Making Midterm Grades Meaningful

With the Faculty Assembly’s passage of the new midterm grade reporting policy last week, we’ve gotten some questions about what this means for course design as well as how we might ensure the grades we report are meaningful and accurate reflections of our students’ progress. This week’s post will try to answer those questions, as well as provide some food for thought as you think about your spring courses. Since a short post can’t cover everything in depth, we invite you to come by the CETL if you’d like to dive deeper into any of this.¬†

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Seven Principles, part three-ish: Timely and Effective Feedback

This week, we’re using a bit of editorial discretion to shuffle Chickering and Gamson’s Seven Principles around a bit and look at the question of feedback. Chickering and Gamson declare that “prompt feedback” to students is one of the seven good practices of undergraduate education. Of course, there is an entire spectrum of methods we can use to give students feedback about their work–some of it informal, some of it formal. It’s often the formal part of that feedback that trips us up, though. The piles of papers to grade and journal entries to read, of drafts to provide comments on and exams to mark, can reach intimidating proportions faster than we realize. I’m convinced that exam blue books breed in my office overnight, since the pile on my desk always seems bigger no matter how many of them I’ve plowed through the day before. And that, in a nutshell, is what makes this principle the hardest one to consistently practice: it often seems like I can either give good feedback, or have it be prompt, but not both. Continue reading “Seven Principles, part three-ish: Timely and Effective Feedback”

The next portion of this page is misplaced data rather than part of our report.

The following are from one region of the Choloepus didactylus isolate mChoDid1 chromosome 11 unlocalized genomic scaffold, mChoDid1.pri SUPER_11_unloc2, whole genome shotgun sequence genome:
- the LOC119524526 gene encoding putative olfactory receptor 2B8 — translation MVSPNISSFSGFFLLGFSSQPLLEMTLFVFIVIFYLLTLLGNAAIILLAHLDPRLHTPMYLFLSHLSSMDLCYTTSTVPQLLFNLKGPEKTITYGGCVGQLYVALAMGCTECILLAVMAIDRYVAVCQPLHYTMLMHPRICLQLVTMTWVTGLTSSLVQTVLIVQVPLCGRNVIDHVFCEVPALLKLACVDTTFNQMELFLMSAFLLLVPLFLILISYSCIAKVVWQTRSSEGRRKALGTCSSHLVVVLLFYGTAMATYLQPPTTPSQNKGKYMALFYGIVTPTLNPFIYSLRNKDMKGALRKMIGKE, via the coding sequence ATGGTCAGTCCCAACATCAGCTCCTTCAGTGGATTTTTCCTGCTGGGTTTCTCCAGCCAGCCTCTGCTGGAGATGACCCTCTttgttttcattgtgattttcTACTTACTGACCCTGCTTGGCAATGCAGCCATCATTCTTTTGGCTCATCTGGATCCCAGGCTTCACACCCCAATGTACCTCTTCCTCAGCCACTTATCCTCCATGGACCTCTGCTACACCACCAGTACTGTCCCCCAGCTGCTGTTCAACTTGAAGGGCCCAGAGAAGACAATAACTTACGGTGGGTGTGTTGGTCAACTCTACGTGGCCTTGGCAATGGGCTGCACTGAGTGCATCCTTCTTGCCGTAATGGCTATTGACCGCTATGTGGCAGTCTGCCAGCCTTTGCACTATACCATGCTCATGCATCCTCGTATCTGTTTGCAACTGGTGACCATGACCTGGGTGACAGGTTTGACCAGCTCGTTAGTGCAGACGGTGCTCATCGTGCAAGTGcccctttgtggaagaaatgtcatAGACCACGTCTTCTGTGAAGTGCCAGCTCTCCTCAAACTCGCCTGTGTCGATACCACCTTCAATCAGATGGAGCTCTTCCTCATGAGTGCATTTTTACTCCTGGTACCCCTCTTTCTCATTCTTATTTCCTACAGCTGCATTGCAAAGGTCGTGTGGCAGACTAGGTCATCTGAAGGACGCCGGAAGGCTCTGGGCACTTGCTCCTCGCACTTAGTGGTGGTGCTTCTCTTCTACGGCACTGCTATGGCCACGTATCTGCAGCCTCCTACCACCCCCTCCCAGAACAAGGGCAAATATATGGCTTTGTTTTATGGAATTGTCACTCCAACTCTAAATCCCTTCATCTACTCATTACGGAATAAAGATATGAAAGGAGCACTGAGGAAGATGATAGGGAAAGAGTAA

Midterm is Nigh…

WAT..And I’m still forgetting to write “2016” on documents. I’m not sure that I’m emotionally ready for midterm, but it’ll be here in the next couple of weeks whether any of us are¬†ready or not. And with midterm comes an opportunity for our students and for us to take stock of where we are, where we’re going, and if we’re doing what we need to get there effectively. We’ve internalized midterm-as-assessment for our students; most of us have a midterm exam or project, and we all report midterm low grades. We use midterm as a benchmark for our students–as well we should. Continue reading “Midterm is Nigh…”